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Posted by on Sep 11, 2018 in From Boy to Man, Parenting Tips, Saving Our Sons, The Quest Project, Tips for Moms | 0 comments

Three and 4 of 9 Reasons ALL Boys Need a Rite-of-Passage

Last week I expanded on what it means when a boy begins to transition to a man and the importance of goal setting.  This week I give more detail on both anger and conflict.  During adolescence a boy begins to self regulate anger and he learns how to resolve conflict.  Teaching, guidance and support is critical.

Anger-One of the “Big 4”

3.) He’s angry. Anger is a common emotion (mostly due to the hormone testosterone which can cause aggression) for boys 11-18 years of age. Feeling angry isn’t a bad thing, it’s how he’s taught to release it that makes the difference.  Simply telling a boy “don’t be angry” is not effective or an option; “don’t be” messages indicate he’s broken.

Your son needs to learn how to handle his anger.  Anger is an expression of feeling, it’s not automatically a bad thing; it’s a feeling he’s entitled to.  Obviously hitting, yelling, screaming or punching holes in the wall are not appropriate.  Turning anger inward is not a healthy alternative either as that can lead to depression.  Ideally, he learns from dad or healthy male role model how to release anger; that can happen just by him seeing how they handle anger.

I suggest parents of boys to buy their son a punching bag.  This offers a healthy, tactile method to release and vent his feelings of anger.  Getting it out of his body and mind and leaving it on “the bag!”

Saying “don’t be angry” is counterproductive, he’s not broken which is what it implies!    Medicating or anger management doesn’t allow him to get it out, it is “stuffing!”  I recommend getting to what is causing the anger, getting it out in a safe way to relieve it!

Conflict Resolution

4.) Conflict is a part of life, in fact it’s the #1 issue in relationships.  Your son needs to know how to resolve a conflict in a healthy way and find resolution. 

Adolescent boys need to be taught to take responsibility for issues that upset them and how to resolve them.  Most of the time the “issue” is with their parent(s).  Families are amazed that when approached correctly how easily a conflict can be resolved. 

Basically, in its purest form, it’s understanding that there are two sides to a conflict and it can be discussed more peacefully!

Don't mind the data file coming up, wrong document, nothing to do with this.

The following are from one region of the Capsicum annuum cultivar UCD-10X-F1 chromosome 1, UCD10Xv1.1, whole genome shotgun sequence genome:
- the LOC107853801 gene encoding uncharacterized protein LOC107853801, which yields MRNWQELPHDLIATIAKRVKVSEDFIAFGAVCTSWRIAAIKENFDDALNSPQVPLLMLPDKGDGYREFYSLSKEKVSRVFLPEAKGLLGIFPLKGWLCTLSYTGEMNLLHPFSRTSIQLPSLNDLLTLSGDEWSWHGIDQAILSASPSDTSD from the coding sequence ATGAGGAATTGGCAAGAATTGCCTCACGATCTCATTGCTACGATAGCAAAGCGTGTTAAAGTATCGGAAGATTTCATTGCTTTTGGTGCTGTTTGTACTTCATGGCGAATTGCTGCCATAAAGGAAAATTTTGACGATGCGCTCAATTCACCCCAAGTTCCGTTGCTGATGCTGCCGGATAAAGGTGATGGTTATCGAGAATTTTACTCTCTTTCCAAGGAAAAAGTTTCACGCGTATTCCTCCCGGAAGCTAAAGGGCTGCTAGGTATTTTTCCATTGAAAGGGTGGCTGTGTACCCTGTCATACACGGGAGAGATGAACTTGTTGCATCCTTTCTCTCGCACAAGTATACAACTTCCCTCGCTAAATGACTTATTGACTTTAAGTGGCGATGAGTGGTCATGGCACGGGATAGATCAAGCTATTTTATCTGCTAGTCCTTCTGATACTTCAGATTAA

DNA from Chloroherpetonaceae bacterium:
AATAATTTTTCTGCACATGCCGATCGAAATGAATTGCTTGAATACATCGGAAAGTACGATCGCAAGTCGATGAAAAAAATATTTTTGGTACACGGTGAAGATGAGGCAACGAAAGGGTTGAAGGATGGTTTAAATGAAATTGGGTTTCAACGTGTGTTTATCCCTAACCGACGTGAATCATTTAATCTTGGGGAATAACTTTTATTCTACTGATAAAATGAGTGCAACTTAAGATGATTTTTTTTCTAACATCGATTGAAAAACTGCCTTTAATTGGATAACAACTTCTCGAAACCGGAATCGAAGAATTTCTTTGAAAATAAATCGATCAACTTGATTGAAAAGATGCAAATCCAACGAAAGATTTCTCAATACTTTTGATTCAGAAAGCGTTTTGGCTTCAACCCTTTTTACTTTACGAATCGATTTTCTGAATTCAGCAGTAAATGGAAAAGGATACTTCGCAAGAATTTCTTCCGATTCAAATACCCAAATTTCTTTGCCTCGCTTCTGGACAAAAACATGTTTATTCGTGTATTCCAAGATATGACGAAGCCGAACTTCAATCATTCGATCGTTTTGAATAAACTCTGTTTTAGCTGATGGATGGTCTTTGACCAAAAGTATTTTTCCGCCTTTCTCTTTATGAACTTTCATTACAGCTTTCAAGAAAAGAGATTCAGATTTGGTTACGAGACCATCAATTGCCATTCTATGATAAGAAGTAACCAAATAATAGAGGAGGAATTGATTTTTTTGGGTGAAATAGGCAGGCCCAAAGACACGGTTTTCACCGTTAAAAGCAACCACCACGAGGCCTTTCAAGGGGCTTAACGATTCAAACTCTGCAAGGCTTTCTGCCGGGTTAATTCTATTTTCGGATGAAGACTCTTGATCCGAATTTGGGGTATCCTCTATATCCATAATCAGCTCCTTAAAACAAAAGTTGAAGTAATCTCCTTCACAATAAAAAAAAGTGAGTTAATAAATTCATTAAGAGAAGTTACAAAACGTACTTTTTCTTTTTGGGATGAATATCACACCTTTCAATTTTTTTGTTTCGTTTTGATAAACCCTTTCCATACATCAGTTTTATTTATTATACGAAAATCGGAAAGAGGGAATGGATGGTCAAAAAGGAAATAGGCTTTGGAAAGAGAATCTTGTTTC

Two things that are inevitable in a conflict is someone isn’t listening, and someone isn’t being heard or both (honestly, some people hear funny, and some listen funny)!  Therefore, you must listen, and be heard, or there can be no understanding.  If neither can understand each other there can be no resolution. 

My tip:  In the midst of a conflict, both sides take a 1-hour time out to allow the situation to defuse, then pull out your conflict resolution tool and get to work!

The quickest way to escalate a conflict is “you-ing” someone. It creates a confrontation.  It can feel like an attack when approached this way:                 

  • “You did that wrong”                                                                                        
  • “You act like a child”
  • “You never do what I ask you to do”
  • “You don’t think things through”

Versus using “I” statements:

  • “I think I would have done that differently”
  • “I think that was immature”
  • “I would like you to do what I ask”
  • “I would like to see you think things through”
  • “I need you to get this done”

Feel the difference?  This applies to ALL relationships! 

Next week I’ll expand on numbers 5 & 6 which are “gift” and “empathy!”

 

Clayton Lessor
Clayton Lessor, PhD in education and counseling, is a Licensed Professional Counselor in private practice. He is author of “Saving Our Sons: A Parent's Guide to Preparing Boys for Success." Clay has seen over 2000 boys since 2000 and facilitated over 300 Quest Project groups. Boys attend a 10-week "boys to men program" where they and their parents will learn the tools needed to get through these turbulent teen years.
Clayton Lessor
Clayton Lessor

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